By Sabine Schmidt
I'm a permanent resident with a green card, and I've been here for a long time, but I'm a non-citizen. Through my activities with Fayetteville Underground and Art Amiss, and now as a teacher at Fayetteville charter school Haas Hall Academy, I've been really interested in participating in anything arts-related in the city. There are a number of committees and commissions like the Fayetteville Arts Council that I'm interested in only persons who are registered to vote may serve. I can't because I'm not a citizen. That got me to thinking, obviously I'm not the only one in that position. Especially up here in Northwest Arkansas. There's a significant community of people up here and other places in Arkansas who are residents but not citizens and therefore can't participate. For me, I would love to be able to be more involved because of the arts. For other people, there are other issues important to them that they can't weigh in on because they can't vote. I'm originally from Germany and all European Union countries have alien suffrage [all EU member countries extend the right to vote to people from other EU countries; some extend the right to non-EU foreigners in certain circumstances]. If you are a citizen of Spain, and you live in Germany, you vote in the German election. I would love to see that in Arkansas — start it on the local level, just allow people in Fayetteville or Springdale or Rogers to be able to participate as non-citizens but residents in local politics.
Based on the looks people give me when I mention it, this may seem like a wild idea. But Arkansas allowed foreigners to vote until 1926 [alien suffrage was common in the United States in the 19th century; Arkansas was the last state in the nation to end the practice]. So it wouldn't be something that's never been done before. You could have a requirement for legal residents that they have to live in the city or county for X number of years, and they have to prove residence here. These are people who are part of the community. A lot of people don't seem to know that there's a difference — there's something in between being a citizen and being an undocumented immigrant. If people like me could participate in local elections, we would feel more like a member, like our voice is important. That would strengthen our ties to the community.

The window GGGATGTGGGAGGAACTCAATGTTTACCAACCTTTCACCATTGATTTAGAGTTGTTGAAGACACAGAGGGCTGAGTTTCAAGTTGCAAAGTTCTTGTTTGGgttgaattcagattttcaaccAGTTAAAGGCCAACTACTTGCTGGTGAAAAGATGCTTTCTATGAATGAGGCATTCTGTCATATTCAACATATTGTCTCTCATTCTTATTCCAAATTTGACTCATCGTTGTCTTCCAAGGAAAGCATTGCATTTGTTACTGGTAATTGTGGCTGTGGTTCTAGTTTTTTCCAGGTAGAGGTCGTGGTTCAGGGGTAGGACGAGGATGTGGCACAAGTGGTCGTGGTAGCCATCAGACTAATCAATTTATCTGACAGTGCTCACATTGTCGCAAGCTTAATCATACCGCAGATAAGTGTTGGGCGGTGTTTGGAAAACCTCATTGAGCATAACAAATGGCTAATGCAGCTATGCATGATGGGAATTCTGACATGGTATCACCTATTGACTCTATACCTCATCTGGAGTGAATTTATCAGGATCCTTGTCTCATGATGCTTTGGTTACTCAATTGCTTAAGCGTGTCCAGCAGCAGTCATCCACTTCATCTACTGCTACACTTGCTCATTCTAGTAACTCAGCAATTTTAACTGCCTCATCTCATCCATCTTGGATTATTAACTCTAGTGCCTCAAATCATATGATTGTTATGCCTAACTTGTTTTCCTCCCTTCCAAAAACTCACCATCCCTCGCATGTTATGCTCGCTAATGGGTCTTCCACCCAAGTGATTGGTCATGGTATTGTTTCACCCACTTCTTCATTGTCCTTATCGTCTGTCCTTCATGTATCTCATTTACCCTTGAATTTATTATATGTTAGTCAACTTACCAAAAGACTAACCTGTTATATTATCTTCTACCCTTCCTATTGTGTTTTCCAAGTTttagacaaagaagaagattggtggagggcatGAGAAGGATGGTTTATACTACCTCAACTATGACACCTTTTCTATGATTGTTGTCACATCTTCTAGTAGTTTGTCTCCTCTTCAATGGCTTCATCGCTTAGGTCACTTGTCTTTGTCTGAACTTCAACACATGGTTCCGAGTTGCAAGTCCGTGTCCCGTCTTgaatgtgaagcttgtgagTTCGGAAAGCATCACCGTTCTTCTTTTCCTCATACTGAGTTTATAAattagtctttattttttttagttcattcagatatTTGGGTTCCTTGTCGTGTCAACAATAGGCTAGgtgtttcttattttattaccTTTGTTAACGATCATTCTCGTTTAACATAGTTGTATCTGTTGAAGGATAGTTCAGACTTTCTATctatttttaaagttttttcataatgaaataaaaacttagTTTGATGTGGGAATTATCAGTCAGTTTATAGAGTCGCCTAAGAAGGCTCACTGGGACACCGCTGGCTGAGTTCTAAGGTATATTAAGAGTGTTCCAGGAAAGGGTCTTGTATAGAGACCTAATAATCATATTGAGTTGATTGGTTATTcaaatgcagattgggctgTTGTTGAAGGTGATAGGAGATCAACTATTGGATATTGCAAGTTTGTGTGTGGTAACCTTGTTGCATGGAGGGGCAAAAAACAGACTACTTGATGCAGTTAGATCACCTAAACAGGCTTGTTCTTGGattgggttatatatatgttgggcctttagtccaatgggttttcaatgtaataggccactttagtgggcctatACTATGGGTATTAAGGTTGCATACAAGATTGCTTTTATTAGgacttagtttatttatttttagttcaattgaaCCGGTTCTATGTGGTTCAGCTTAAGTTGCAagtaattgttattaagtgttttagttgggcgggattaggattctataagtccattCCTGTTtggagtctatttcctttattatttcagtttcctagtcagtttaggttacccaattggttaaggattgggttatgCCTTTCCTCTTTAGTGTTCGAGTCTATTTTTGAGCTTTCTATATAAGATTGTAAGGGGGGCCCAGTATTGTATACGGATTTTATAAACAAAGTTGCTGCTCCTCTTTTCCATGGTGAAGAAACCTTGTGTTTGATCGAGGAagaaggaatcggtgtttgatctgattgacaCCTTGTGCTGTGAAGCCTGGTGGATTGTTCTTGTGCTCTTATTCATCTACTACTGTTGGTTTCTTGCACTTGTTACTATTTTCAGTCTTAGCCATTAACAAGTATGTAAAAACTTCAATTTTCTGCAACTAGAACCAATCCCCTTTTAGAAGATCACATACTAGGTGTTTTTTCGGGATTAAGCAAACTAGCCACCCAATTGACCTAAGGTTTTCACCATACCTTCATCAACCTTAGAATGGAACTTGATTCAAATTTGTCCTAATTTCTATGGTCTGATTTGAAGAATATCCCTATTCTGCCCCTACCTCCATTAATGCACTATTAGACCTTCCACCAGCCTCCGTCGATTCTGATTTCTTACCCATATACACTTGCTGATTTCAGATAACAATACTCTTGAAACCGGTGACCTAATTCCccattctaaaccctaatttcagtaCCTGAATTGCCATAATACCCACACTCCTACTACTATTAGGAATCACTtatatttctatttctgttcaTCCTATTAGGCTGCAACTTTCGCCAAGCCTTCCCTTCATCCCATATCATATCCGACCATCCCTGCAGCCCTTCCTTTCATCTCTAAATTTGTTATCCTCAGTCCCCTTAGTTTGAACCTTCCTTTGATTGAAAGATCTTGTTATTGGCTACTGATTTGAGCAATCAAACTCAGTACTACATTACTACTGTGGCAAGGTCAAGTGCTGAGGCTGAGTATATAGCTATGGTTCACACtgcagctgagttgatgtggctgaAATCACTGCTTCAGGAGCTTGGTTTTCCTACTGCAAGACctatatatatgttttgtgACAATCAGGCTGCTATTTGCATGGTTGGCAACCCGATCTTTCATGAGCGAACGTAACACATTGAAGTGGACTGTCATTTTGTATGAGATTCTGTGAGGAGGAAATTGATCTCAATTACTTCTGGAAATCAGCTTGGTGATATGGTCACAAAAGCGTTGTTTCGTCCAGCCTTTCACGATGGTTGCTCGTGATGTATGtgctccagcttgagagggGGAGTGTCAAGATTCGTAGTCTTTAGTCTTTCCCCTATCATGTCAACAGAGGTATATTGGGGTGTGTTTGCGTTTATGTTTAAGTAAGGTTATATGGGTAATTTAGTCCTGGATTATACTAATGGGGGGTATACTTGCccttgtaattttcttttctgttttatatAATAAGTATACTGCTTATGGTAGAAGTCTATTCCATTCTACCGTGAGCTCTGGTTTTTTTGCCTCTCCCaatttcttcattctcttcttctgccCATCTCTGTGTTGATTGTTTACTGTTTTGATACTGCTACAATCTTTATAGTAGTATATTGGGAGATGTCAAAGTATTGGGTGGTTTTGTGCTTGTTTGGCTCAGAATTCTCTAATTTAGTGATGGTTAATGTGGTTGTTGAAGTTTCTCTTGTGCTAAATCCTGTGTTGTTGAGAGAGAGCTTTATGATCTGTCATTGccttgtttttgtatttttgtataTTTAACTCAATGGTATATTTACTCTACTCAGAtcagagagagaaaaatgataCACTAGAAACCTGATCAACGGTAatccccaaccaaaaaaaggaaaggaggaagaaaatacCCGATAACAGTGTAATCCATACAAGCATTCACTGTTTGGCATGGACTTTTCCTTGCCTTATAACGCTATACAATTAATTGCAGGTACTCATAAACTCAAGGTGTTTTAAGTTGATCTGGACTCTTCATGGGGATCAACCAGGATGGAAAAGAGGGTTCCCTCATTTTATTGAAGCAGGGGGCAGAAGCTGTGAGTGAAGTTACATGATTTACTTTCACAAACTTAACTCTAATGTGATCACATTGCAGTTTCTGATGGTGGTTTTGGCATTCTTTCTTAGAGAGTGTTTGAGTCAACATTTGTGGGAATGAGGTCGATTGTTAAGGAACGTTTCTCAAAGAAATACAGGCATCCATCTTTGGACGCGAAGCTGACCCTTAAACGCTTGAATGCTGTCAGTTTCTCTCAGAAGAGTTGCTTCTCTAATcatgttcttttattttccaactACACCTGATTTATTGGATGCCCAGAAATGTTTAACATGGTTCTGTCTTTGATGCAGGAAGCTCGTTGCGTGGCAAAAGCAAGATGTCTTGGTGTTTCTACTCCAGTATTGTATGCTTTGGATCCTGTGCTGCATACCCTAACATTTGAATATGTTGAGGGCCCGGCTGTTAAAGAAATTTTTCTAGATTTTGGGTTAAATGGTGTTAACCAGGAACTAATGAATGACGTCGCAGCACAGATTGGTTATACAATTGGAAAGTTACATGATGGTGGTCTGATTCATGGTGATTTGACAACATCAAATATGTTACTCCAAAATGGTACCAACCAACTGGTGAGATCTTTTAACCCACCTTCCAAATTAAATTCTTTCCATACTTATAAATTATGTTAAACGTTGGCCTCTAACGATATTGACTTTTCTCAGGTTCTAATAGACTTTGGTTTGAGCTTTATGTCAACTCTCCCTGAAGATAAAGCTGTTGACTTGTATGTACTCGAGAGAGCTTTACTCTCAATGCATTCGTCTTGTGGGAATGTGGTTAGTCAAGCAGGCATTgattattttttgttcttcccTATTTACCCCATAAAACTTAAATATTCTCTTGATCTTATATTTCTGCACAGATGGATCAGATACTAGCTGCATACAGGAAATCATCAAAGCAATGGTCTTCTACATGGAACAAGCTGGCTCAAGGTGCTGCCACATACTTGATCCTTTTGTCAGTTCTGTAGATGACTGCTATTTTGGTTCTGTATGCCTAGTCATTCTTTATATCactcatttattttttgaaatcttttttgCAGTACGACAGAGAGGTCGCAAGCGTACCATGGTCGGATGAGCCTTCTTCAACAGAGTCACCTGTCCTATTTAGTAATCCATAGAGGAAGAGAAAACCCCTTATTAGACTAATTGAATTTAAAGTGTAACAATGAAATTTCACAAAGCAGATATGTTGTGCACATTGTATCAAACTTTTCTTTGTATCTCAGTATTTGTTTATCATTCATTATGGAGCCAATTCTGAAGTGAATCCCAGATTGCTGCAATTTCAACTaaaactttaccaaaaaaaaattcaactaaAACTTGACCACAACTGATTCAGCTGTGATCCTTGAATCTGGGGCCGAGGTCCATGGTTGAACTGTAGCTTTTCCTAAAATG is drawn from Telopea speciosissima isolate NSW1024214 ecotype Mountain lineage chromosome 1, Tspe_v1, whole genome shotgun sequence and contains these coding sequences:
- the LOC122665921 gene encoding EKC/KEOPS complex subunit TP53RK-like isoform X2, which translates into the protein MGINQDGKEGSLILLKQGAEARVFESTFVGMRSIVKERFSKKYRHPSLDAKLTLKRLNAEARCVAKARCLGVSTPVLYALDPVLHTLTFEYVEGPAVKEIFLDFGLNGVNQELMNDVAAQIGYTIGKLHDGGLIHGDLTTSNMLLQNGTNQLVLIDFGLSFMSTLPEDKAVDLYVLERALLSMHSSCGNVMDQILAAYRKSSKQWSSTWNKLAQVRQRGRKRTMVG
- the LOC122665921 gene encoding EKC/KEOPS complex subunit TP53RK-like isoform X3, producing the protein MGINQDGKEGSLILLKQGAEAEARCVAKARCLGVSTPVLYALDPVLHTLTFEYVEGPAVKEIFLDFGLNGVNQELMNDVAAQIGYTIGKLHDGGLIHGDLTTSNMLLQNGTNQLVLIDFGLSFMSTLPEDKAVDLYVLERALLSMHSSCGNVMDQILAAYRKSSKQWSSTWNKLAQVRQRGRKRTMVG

Sabine Schmidt is a writer, translator and photographer. Originally from Germany, she currently teaches at Haas Hall Academy in Fayetteville.
Establish a public-private urban rehabilitation partnership
By Jennifer Carman
Our downtown neighborhoods are special places, rich with diversity, important history and dedicated residents. Despite some 40 years of reaping the benefits of private preservation efforts, the city of Little Rock still falls far behind in helping those who want to invest in the future of central Little Rock. As noted sustainability expert Carl Elefante has said, "The greenest building is the one that's already built." Changing city policies such that they encourage rehabilitation rather than demolition is not only decades overdue, it is crucial to the stability and future of our city.
Since 2009 Little Rock has spent more than $2.3 million dollars demolishing residential properties throughout Ward 1 deemed "unsafe and vacant," despite the fact that there are often tax credits of up to $25,000 available for their rehabilitation. This demolition derby has created a staggering number of weed lots throughout our core communities. Unfortunately, these neglected weed lots will be every bit as unsightly as the neglected houses they replace, stripped not only of their homes, but also of any financial incentives for improvement. A weed lot inevitably becomes a dumping ground for bags of trash, mattresses, discarded tires and used condoms. Once the bulldozers pulls away there's little chance that existing residents in surrounding homes will ever have neighbors to befriend or a reasonably attractive property to gaze upon. If nobody was buying the lot with a house and tax credits, why is it logical to think that a weed lot with a $5,000 demolition lien and no tax credits would result in any chance of progress? While current city policy appears to consist of tunnel vision towards hasty demolitions, I believe that these core communities matter, and their existing infrastructure needs to be built up, not torn down.